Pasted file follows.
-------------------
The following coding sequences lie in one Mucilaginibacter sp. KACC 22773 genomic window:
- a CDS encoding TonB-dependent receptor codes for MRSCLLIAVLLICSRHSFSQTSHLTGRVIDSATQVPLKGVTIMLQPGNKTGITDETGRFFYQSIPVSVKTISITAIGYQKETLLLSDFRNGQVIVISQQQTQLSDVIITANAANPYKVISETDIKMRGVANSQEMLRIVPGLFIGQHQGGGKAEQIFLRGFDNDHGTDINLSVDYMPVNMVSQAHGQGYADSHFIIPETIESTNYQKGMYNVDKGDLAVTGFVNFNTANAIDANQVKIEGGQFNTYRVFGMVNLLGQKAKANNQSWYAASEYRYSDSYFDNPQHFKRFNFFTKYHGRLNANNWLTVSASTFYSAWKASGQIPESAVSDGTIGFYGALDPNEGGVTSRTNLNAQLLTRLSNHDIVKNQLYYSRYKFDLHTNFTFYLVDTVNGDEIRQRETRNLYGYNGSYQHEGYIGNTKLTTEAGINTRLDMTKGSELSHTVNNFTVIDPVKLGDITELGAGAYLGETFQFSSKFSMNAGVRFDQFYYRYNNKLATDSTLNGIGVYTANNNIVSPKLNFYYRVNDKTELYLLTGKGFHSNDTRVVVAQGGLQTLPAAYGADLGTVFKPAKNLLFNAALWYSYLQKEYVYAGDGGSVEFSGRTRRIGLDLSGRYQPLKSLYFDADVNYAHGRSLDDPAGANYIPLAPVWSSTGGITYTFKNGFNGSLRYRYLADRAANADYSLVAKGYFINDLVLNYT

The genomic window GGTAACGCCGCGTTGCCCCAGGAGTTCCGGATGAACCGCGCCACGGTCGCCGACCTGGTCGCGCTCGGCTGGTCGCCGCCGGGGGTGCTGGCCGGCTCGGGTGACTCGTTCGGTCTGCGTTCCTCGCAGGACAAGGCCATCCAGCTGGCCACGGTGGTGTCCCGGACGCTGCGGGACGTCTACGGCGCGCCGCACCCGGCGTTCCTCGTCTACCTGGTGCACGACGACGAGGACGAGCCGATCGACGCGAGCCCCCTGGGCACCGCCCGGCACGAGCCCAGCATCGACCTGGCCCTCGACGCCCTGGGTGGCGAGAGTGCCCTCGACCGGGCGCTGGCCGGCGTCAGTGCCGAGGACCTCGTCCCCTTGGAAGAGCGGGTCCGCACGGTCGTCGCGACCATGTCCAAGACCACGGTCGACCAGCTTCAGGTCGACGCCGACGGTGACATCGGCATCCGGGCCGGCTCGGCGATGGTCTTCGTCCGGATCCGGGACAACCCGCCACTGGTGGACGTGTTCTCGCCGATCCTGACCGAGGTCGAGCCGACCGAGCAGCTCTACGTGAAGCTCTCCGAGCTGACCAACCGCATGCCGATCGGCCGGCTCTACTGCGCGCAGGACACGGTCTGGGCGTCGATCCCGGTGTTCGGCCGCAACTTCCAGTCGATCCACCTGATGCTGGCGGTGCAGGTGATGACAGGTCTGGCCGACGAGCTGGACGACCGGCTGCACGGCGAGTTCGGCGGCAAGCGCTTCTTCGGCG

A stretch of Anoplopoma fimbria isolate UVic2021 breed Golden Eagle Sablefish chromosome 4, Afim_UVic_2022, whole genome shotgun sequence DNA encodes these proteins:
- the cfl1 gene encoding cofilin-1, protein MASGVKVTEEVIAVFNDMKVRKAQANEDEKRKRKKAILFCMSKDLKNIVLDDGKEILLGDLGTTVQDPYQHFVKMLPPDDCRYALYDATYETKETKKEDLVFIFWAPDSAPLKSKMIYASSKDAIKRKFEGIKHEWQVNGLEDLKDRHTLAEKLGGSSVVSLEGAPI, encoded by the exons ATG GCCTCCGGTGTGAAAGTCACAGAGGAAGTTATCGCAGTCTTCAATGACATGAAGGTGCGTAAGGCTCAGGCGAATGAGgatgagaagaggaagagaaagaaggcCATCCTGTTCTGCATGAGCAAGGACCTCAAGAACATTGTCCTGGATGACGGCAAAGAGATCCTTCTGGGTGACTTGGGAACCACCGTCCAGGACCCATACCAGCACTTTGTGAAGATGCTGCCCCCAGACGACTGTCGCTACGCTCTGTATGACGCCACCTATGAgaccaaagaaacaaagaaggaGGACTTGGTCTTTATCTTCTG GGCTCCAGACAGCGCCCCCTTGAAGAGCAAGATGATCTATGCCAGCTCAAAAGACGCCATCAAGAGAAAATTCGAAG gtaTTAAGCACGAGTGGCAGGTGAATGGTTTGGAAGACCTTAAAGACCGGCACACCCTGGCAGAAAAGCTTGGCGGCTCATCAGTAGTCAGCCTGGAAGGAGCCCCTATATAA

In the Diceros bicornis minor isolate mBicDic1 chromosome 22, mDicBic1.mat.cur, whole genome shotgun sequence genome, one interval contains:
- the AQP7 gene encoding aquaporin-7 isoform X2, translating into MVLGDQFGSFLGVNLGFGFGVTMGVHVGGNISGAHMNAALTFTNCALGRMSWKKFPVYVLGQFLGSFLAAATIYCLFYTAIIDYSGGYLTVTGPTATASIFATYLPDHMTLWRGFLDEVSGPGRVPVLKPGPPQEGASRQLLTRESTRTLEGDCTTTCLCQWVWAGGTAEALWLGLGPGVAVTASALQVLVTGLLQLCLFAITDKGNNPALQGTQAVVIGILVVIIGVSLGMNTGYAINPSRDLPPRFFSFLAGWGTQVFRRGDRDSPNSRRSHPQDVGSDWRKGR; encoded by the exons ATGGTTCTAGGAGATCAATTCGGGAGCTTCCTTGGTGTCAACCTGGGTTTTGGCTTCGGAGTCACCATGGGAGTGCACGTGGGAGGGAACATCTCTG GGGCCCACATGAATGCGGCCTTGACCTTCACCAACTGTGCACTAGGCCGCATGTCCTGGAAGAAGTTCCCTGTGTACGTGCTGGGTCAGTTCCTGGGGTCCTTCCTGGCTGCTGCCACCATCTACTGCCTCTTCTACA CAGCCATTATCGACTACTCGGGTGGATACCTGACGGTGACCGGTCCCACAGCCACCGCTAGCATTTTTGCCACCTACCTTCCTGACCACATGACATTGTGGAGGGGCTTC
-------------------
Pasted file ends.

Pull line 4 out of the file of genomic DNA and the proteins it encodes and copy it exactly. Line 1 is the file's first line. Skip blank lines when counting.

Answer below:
A stretch of Anoplopoma fimbria isolate UVic2021 breed Golden Eagle Sablefish chromosome 4, Afim_UVic_2022, whole genome shotgun sequence DNA encodes these proteins: